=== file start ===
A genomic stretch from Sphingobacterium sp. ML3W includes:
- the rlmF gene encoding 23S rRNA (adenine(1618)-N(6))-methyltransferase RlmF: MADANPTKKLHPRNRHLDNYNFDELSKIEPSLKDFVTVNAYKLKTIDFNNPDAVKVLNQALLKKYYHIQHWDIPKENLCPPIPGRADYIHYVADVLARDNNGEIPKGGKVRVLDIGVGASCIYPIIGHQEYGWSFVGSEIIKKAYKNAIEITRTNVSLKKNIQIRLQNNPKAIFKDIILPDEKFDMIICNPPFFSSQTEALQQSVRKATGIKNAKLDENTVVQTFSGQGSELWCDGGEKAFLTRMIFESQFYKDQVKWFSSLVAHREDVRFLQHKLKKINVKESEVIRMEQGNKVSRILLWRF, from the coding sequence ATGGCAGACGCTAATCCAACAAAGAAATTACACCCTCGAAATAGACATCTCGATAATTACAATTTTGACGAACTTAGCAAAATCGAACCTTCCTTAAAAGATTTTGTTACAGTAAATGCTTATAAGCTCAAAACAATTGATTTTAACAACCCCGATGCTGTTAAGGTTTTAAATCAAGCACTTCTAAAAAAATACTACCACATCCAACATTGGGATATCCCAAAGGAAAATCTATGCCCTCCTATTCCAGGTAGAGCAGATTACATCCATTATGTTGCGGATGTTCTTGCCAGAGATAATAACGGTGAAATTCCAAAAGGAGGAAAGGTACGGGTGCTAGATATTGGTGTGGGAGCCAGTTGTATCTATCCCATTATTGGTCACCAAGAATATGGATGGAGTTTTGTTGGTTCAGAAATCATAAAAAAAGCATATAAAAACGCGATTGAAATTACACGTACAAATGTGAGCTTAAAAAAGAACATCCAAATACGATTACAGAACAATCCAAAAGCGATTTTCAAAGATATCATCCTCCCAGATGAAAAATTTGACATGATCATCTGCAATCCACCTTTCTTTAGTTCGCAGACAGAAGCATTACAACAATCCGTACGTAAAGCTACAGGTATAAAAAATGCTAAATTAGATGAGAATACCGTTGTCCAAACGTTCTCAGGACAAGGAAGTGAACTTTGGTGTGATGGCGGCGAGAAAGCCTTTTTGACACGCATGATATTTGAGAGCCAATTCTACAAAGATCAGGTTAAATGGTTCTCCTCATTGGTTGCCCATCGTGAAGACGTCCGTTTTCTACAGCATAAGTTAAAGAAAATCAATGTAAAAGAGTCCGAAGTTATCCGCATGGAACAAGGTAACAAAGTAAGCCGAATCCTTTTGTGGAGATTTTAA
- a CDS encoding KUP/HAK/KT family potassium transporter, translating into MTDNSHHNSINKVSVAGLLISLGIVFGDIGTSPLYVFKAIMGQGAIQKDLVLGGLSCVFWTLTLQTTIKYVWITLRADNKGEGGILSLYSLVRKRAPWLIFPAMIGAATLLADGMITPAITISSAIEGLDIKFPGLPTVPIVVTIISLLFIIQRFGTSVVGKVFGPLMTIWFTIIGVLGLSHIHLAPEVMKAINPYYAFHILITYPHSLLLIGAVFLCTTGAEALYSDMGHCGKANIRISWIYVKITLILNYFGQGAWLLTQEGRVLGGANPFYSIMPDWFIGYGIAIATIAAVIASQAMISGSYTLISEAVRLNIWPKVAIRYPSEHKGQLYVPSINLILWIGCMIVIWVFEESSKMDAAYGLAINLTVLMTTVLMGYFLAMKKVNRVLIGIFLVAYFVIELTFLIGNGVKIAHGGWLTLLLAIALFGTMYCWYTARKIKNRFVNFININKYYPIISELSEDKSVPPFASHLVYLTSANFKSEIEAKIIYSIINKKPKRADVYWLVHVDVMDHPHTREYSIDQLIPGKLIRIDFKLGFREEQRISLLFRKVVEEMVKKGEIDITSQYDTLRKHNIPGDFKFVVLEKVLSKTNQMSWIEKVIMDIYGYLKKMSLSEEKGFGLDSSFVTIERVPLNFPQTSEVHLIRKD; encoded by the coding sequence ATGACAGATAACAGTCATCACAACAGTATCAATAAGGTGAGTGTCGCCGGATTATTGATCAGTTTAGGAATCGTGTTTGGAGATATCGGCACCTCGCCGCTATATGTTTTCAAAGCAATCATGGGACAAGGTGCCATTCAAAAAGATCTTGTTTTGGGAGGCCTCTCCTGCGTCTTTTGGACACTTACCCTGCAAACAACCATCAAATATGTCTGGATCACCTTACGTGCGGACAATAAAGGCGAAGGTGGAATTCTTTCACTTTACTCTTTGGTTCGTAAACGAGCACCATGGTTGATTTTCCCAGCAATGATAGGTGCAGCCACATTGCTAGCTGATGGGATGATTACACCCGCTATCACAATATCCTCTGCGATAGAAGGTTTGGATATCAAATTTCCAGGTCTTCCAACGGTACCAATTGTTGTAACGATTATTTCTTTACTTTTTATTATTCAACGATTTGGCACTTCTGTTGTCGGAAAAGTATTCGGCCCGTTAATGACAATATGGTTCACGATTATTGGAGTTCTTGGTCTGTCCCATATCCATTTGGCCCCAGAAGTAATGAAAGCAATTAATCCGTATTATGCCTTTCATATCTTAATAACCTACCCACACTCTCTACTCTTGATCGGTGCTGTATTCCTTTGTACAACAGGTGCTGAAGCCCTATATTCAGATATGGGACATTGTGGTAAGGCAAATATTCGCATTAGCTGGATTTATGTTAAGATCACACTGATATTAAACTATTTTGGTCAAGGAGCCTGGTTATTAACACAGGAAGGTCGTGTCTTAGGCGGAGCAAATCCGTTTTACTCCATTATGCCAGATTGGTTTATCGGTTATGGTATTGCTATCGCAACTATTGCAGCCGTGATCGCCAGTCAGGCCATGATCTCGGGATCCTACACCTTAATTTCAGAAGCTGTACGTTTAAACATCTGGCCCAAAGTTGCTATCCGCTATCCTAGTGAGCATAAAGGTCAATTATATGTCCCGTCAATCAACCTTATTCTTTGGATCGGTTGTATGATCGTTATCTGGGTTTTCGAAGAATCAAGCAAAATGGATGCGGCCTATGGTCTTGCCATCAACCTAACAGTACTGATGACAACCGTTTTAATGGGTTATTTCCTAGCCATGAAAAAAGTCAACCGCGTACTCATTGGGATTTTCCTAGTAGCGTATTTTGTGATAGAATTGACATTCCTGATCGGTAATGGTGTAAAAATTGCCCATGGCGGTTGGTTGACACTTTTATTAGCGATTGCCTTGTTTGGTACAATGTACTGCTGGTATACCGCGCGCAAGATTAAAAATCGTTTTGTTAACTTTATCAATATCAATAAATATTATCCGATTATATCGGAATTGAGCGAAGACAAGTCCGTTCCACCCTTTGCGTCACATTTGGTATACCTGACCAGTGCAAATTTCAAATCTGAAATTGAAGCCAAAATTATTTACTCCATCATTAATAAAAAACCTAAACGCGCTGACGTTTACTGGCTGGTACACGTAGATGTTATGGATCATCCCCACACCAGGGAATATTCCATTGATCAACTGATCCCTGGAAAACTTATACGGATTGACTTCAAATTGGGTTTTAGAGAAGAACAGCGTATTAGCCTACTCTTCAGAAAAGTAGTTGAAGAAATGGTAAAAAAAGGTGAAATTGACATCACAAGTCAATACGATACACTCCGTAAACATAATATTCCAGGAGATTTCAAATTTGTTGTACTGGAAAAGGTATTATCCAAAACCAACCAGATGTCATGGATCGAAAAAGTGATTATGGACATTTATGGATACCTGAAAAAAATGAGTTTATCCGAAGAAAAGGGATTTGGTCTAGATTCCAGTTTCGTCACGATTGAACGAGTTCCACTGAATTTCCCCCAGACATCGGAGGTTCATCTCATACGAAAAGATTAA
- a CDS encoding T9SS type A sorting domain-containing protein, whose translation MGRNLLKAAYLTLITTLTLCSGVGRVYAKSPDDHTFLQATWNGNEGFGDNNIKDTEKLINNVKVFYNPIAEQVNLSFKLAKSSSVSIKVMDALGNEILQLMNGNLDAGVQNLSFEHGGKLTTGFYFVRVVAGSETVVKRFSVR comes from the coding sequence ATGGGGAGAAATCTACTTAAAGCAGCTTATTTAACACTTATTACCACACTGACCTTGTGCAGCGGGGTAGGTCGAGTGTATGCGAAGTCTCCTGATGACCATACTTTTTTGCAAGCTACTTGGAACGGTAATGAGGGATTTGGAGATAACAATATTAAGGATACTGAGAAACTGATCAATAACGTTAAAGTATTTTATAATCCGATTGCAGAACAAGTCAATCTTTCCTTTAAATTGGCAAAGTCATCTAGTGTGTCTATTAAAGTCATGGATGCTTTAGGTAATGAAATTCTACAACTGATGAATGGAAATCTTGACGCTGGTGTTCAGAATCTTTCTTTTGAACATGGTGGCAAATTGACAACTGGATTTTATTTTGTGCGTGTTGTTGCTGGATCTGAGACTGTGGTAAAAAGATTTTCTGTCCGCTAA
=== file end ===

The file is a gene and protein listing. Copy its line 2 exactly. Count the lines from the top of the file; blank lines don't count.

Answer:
- the rlmF gene encoding 23S rRNA (adenine(1618)-N(6))-methyltransferase RlmF: MADANPTKKLHPRNRHLDNYNFDELSKIEPSLKDFVTVNAYKLKTIDFNNPDAVKVLNQALLKKYYHIQHWDIPKENLCPPIPGRADYIHYVADVLARDNNGEIPKGGKVRVLDIGVGASCIYPIIGHQEYGWSFVGSEIIKKAYKNAIEITRTNVSLKKNIQIRLQNNPKAIFKDIILPDEKFDMIICNPPFFSSQTEALQQSVRKATGIKNAKLDENTVVQTFSGQGSELWCDGGEKAFLTRMIFESQFYKDQVKWFSSLVAHREDVRFLQHKLKKINVKESEVIRMEQGNKVSRILLWRF, from the coding sequence ATGGCAGACGCTAATCCAACAAAGAAATTACACCCTCGAAATAGACATCTCGATAATTACAATTTTGACGAACTTAGCAAAATCGAACCTTCCTTAAAAGATTTTGTTACAGTAAATGCTTATAAGCTCAAAACAATTGATTTTAACAACCCCGATGCTGTTAAGGTTTTAAATCAAGCACTTCTAAAAAAATACTACCACATCCAACATTGGGATATCCCAAAGGAAAATCTATGCCCTCCTATTCCAGGTAGAGCAGATTACATCCATTATGTTGCGGATGTTCTTGCCAGAGATAATAACGGTGAAATTCCAAAAGGAGGAAAGGTACGGGTGCTAGATATTGGTGTGGGAGCCAGTTGTATCTATCCCATTATTGGTCACCAAGAATATGGATGGAGTTTTGTTGGTTCAGAAATCATAAAAAAAGCATATAAAAACGCGATTGAAATTACACGTACAAATGTGAGCTTAAAAAAGAACATCCAAATACGATTACAGAACAATCCAAAAGCGATTTTCAAAGATATCATCCTCCCAGATGAAAAATTTGACATGATCATCTGCAATCCACCTTTCTTTAGTTCGCAGACAGAAGCATTACAACAATCCGTACGTAAAGCTACAGGTATAAAAAATGCTAAATTAGATGAGAATACCGTTGTCCAAACGTTCTCAGGACAAGGAAGTGAACTTTGGTGTGATGGCGGCGAGAAAGCCTTTTTGACACGCATGATATTTGAGAGCCAATTCTACAAAGATCAGGTTAAATGGTTCTCCTCATTGGTTGCCCATCGTGAAGACGTCCGTTTTCTACAGCATAAGTTAAAGAAAATCAATGTAAAAGAGTCCGAAGTTATCCGCATGGAACAAGGTAACAAAGTAAGCCGAATCCTTTTGTGGAGATTTTAA